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Electronic Materials

Researchers Print Electronic Memory On Paper

Materials: Device could be basis for cheap, disposable smart labels and sensors

by Neil Savage
July 23, 2014

CORRECTION: This story was updated on Aug. 19, 2014, to clarify the size of the bits and of the paper used in the memory devices.

Electronics printed on paper promise to be cheap, flexible, and recyclable, and could lead to applications such as smart labels on foods and pharmaceuticals or as wearable medical sensors. Many engineers have managed to print transistors and solar cells on paper, but one key component of a smart device has been missing—memory. Now a group of researchers from Taiwan has developed a method that uses ink-jet technology to print working memory on an ordinary piece of paper (ACS Nano 2014, DOI: 10.1021/nn501231z).

In Print
Micrographs of a printed paper memory device.
Credit: ACS Nano
This printed memory device (center) consists of bits made from 300-µm-wide dots of silver nanoparticles (left). The left image shows a magnified portion of the T in the image in the center. A scanning electron microscope image (right) shows the paper device’s cross-section with its carbon, titanium dioxide, and silver layers.
Bendable Memory
Credit: ACS Nano
This paper memory device can be bent at least 1,000 times without losing performance.
A researcher bends a paper memory device.
Credit: ACS Nano
This paper memory device can be bent at least 1,000 times without losing performance.

One challenge of using paper as a base for electronic memory is that, because it’s made of fibers, it is very rough and porous on a microscopic level, making it difficult to lay down the thin, uniform layers of materials that typical memory technologies, such as dynamic random access memory (DRAM), require. To get around this problem, the developers of the new printed memory decided to build resistive random access memory (RRAM), a relatively new type of memory with a structure simple enough to cope with such surface variations. In an RRAM device, an insulator can be set to different levels of electrical resistance by applying a voltage across it; one level of resistance corresponds to the 1s of digital logic, the other to the 0s. So each bit in RRAM consists of an insulator sandwiched by two electrodes.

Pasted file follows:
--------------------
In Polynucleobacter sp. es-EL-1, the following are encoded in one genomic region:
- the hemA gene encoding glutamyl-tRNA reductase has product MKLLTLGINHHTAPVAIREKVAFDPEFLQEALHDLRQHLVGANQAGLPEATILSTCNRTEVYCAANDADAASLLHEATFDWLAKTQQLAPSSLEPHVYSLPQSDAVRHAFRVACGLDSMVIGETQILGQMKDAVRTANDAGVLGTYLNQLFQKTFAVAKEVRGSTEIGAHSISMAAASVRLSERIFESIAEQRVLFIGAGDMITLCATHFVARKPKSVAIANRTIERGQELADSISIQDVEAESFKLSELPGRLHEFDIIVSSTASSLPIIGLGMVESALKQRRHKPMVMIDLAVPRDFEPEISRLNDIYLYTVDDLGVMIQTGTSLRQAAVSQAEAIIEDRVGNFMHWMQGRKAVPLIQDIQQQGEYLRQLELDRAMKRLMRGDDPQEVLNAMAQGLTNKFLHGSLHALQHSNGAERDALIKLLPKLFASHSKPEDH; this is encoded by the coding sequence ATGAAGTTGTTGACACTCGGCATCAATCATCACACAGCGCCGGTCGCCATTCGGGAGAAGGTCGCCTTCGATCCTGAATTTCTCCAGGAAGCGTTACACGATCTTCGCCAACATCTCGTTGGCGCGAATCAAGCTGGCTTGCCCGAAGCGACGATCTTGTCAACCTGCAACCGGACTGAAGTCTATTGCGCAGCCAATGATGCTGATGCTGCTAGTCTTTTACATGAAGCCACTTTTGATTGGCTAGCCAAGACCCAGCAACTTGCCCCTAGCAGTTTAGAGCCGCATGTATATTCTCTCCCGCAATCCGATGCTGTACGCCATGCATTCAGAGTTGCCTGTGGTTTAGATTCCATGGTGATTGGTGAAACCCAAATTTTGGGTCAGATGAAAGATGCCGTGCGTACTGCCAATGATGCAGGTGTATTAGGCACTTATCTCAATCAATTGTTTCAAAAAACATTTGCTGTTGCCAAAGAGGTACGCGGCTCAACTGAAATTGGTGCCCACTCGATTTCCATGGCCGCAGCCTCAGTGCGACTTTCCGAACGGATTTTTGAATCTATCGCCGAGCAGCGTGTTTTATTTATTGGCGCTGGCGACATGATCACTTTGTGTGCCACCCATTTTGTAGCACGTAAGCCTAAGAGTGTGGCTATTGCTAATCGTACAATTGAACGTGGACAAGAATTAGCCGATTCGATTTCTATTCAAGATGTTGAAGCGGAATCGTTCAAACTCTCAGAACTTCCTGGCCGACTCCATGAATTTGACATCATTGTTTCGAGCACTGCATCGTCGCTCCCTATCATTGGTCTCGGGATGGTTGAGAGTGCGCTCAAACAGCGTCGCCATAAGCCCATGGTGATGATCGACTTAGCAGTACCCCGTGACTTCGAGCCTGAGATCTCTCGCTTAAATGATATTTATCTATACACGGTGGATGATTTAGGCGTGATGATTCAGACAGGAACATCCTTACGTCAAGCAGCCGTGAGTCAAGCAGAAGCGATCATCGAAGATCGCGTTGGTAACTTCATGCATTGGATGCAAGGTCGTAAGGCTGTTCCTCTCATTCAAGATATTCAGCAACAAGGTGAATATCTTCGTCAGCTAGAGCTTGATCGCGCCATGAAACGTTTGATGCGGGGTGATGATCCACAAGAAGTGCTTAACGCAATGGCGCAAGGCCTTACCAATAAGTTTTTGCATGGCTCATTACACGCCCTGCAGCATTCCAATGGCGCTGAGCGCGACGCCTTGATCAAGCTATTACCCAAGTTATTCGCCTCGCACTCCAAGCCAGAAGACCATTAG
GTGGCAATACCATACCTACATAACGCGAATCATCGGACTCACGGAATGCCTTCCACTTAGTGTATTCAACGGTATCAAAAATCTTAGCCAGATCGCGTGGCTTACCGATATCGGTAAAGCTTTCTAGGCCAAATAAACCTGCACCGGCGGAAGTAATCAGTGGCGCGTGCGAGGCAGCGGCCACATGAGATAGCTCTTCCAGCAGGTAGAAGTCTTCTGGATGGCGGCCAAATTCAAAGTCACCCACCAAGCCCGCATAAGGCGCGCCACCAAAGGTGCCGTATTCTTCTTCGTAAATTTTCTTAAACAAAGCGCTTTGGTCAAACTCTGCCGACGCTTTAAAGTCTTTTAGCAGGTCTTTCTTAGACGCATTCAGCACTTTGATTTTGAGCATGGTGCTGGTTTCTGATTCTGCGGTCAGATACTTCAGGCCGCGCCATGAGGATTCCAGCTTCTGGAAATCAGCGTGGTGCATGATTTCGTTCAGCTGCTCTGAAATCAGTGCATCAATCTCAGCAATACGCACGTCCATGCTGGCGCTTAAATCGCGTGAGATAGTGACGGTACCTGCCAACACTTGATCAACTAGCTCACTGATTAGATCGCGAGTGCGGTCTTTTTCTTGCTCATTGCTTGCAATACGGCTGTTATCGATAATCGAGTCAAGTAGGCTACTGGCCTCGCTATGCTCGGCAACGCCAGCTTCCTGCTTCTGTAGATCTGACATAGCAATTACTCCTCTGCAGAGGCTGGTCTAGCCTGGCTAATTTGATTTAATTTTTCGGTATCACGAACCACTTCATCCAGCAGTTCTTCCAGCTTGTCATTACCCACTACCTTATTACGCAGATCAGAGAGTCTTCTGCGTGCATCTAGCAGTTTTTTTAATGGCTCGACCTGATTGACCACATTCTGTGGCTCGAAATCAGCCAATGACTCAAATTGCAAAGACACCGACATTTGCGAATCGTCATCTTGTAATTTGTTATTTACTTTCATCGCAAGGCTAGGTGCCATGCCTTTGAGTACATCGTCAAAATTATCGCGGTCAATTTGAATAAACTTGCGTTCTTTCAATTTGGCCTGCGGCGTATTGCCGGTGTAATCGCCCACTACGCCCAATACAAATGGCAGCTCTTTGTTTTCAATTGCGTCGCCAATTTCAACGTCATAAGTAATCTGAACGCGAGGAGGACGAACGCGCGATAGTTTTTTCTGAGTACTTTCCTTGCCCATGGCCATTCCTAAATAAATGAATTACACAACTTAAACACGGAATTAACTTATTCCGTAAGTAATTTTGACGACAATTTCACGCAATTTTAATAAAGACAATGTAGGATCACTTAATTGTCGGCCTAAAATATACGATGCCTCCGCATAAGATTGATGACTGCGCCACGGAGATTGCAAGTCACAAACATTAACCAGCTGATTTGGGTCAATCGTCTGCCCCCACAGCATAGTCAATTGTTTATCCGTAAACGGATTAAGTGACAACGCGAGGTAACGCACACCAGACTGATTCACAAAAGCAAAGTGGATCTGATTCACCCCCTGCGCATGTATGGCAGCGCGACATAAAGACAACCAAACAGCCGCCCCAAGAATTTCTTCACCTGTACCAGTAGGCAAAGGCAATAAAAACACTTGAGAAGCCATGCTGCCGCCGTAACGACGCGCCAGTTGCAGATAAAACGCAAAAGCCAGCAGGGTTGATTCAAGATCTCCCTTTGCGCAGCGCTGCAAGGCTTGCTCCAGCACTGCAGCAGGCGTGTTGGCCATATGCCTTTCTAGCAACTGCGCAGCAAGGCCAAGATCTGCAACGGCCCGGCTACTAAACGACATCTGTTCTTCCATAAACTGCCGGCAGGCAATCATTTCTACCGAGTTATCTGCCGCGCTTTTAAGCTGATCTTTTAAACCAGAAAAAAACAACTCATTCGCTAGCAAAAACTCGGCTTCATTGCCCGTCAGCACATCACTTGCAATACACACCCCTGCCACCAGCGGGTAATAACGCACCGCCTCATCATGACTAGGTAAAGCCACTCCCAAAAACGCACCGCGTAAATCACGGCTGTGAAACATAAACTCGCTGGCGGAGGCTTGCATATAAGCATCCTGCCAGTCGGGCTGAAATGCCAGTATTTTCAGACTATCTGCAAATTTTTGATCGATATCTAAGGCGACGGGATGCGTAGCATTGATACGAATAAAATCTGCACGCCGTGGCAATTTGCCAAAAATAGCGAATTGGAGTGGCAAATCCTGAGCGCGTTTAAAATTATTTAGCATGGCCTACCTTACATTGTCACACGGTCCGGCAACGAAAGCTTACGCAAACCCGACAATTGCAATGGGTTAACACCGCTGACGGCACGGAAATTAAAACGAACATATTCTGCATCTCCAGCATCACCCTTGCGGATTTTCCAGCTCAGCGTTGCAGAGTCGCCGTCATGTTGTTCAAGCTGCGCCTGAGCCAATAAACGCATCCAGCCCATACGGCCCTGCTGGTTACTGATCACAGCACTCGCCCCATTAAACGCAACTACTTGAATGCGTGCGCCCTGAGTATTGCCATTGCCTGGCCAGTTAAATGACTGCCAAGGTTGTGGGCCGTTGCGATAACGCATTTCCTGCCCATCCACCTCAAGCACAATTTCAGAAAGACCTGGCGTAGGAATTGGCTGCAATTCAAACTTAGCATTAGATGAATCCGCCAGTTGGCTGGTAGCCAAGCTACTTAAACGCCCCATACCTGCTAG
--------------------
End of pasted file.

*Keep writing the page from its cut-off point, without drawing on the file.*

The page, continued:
The team, led by Ying-Chih Liao, Si-Chen Lee, and Jr-Hau He of National Taiwan University, built the device with silver, titanium dioxide, and carbon, although other combinations of a metal, an insulator, and a conductor could be used. They started by using a screen-printing process to coat a carbon paste onto the paper to form the bottom electrode. The process was repeated 10 times to reduce surface roughness, then the coated paper was cured at 100 °C for 10 minutes in a vacuum. They then made an ink by mixing TiO2 nanoparticles in acetyl acetone and used an ink-jet printer to deposit a layer of the particles on top of the carbon, where it would act as the insulator. Once that dried, the researchers used a solution of ethylene glycol and water containing silver nanoparticles, and they printed silver dots on top of the TiO2 layer to serve as top electrodes.

The researchers could print memory bits that were 100 µm on a side. At that size, an 8.3- by 11.7-inch piece of paper can hold 1 MB of memory. Der-Hsien Lien, the paper’s lead author, says existing ultrafine ink-jet technology can produce smaller dots that would allow the same piece of paper to hold 1 gigabyte. Reading and writing the bits takes 100 to 200 microseconds, not fast enough for high-performance computing but adequate for the type of applications the team envisions, Lien says. The memory also proved to be robust; it can be bent at least 1,000 times with no degradation in performance.

Rodrigo Martins, a materials scientist at the New University of Lisbon who also works on paper-based electronics, says paper memory is an important step for the development of applications such as smart sensors printed on stickers or labels. Researchers are also developing flexible electronics based on polymeric materials, but he thinks paper-based devices may be cheaper and easier to recycle. Such devices bring the field closer to powerful, wearable electronics, he says.


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